Contract EVK1-1999-00087 - RECOVER:2010

Part of the 'Sustainable Management and Quality of Water'

Ecosystem Functioning

Directorate General Research

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An assessment of the potential impact of the Gothenburg Protocol on surface water chemistry using the dynamic MAGIC model at acid sensitive sites in the UK

A. Jenkins and J.M. Cullen
Centre for Ecology and Hydrology, Wallingford, Oxon OX10 8BB,UK

Full Reference

Jenkins, A. and Cullen J. (2001). An assessment of the potential impact of the Gothenburg Protocol on surface water chemistry using the dynamic MAGIC model at acid sensitive sites in the UK. Hydrology and Earth System Sciences Vol. 5, No. 3, 529-541.

Summary of Research

The MAGIC model has been systematically calibrated to 12 sites in the UK, which form part of the UK Acid Waters Monitoring Network, using best available data. Predictions for the future are made assuming no further emission reductions from present day (constant deposition at current level) compared to reduced sulphur and nitrogen emission agreed under the Gothenburg Protocol (reduced sulphur dioxide emission by c.80%, nitrogen oxides by c.45% and ammonia by 20% by 2010). In addition, uncertainty in our understanding of future nitrogen dynamics is assessed using 'best' and 'worst' cases of nitrogen leaching in the model. The results clearly indicate the need to achieve further emission reductions in sulphur and nitrogen beyond present day levels to prevent continued surface water acidification. The predictions further indicate that if the emission reductions agreed under the Gothenburg Protocol are achieved by 2010 this will promote a recovery in acid neutralising capacity by 2020 at all sites. Differences between 'best' and 'worst' case nitrate leaching are relatively small, emphasising the need to achieve the sulphur reductions in the shorter term. In the longer term, beyond 2020, increased nitrogen leaching under the 'worst case' leading to further acidification is likely indicating a need for further reduction of nitrogen emissions.

Table 1 Observed and simulated water chemistry

The model successfully simulates observed changes in major ions and acid neutralising capacity over the period 1988 to 2000.
Table 1 shows the calibrated model successfully matches mean 1988-1992 major ion chemistry at all sites and there is no systematic bias in the calibrated determinands.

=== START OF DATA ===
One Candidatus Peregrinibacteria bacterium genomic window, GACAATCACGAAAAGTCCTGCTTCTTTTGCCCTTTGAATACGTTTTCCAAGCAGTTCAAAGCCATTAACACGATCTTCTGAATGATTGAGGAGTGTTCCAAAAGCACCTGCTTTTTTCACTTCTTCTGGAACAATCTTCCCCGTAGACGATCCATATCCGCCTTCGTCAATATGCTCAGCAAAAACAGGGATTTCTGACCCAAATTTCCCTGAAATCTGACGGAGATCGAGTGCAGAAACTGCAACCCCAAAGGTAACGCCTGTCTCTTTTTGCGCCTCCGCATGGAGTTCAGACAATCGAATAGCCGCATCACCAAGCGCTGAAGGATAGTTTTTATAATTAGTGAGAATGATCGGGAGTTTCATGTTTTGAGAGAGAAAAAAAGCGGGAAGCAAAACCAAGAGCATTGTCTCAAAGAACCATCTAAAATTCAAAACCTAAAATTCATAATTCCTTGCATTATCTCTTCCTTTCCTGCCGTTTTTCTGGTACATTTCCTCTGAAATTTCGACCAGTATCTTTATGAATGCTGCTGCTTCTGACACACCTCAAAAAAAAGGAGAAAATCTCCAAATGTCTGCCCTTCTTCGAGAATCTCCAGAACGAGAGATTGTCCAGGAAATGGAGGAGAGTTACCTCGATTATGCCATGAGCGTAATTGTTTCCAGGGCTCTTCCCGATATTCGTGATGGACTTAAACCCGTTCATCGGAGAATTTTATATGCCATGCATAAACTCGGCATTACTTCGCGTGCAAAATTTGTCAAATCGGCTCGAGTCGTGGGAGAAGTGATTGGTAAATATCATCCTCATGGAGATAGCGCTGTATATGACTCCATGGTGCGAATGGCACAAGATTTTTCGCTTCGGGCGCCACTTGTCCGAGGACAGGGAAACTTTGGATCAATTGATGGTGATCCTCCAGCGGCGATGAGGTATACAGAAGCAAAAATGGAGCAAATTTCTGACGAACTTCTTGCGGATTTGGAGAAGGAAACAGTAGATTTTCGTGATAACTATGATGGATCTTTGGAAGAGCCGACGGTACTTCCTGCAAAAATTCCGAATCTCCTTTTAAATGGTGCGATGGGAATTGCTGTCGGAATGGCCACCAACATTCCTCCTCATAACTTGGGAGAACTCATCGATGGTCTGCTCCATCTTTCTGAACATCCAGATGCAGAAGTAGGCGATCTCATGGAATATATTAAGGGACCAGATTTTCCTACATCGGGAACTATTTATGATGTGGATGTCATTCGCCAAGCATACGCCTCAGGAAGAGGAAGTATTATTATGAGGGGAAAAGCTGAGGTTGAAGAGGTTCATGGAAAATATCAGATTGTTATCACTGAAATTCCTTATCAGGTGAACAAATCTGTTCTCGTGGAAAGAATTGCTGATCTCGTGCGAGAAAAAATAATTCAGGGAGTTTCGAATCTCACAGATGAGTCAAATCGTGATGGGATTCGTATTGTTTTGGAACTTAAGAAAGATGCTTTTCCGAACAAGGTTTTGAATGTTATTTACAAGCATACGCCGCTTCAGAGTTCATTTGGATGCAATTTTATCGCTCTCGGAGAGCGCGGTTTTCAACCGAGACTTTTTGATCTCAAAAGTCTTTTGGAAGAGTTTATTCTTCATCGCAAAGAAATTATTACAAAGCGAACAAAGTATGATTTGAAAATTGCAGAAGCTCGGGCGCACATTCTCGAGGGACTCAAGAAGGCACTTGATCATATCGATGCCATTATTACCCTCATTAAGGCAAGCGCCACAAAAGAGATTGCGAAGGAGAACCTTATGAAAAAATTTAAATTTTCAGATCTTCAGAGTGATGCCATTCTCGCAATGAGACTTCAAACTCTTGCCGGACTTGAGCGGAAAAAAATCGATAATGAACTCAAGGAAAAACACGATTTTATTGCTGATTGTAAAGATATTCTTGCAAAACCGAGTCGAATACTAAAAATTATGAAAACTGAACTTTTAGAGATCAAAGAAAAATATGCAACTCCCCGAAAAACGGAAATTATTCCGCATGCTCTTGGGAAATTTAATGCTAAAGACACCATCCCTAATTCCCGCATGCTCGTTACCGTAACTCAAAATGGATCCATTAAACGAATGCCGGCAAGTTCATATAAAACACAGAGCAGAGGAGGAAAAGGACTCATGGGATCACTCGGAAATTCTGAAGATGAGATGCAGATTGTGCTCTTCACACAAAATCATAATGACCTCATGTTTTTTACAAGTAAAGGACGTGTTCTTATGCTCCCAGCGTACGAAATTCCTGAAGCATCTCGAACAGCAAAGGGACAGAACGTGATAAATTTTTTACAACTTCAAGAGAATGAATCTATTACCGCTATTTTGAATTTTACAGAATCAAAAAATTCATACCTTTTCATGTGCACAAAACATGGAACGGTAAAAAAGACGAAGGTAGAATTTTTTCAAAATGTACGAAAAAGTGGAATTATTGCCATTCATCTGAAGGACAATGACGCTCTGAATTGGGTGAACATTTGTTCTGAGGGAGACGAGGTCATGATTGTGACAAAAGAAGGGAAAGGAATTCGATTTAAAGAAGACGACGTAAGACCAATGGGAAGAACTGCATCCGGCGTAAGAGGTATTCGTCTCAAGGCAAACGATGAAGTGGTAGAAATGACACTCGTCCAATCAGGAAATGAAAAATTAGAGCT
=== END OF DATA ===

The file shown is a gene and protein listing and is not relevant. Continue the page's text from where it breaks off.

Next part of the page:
Site names and descriptions can be accessed from Evans and Monteith 2001

The historical simulations from background (1848) to 1970, representing approximately the peak of S deposition across the UK, show the degree of acidification that is predicted to occurred (Figure 1).Sulphate concentrations in surface waters have increased over the periodalthough not uniformily, but reflecting the location of the sites in relation to emission sources. The historical acidification is demonstrated by the simulated changes in surface water pH and ANC. In general, the biggest decrease in ANC and pH is predicted to have occurred at those sites with the lowest initial pH and ANC and, hence the biggest sensitivity to acidic inputs.

Fig.1.pH 1970 v 1848
Fig.1.ANC 1970 v 1848Fig.1.So4 and NO3 in 1970 v 1848

Figure 2 Simulated water SO4 under constant and Gothenburg protocols

Future predictions to 2020 assume two different deposition scenarios for S; constant deposition at the current level and reduced deposition as predicted by HARM in response to the Gothenburg Protocol (Figure 2). The reductions are assumed to be acheived by the year 2010. These changes in S deposition are reflected in reduced SO4 concentrations in surface waters at all sites. Under constant future S deposition, changes in SO4 concentrations are the result of the assumptions in the model regarding re-afforestation.

Fig 3 Changes in NO3 under worst case scenario

The two different models of N dynamics lead to different surface water NO3 concentrations (Figure 3). The deviation in ANC between 'best' and 'worst' cases is entirely the result of N leaching (Figure 4). For constant deposition at current levels, only the 'worst case' N leaching scenario is presented on the basis that this represents the highest concentrations that can occur. Assuming that N emission reductions are achieved in line with those agreed under the Gothenburg Protocol, however, future NO3 concentrations are predicted to increase by 2020 at all sites, relative to present day, but to remain lower than under constant deposition. Only under the 'best case' of N retention are NO3 concentrations predicted to be lower in future than currently observed, at all sites.

Fig 4 Water ANC under different scenariosThe assumptions made regarding N leaching in the model and the constant and reduced deposition scenarios for N and S promote a wide range of ANC responses both within and between sites (Figure 4). At the higher ANC, less sensitive sites, the predicted ANC concentration shows little change under all three scenarios. At these sites, soil buffering processes (ion exchange) dominate and lower concentrations of acid anions are accompanied by decreased concentrations of base cations and, hence, little change in ANC or pH (high F-factor). At the lower ANC, acid sensitive sites, a substantial further decrease in ANC is predicted for the constant deposition scenario whereas a modest recovery is predicted under the Gothenburg Protocol scenario. In all cases, the predicted ANC in 2020 under 'best', and 'worst' case N leaching is rather similar.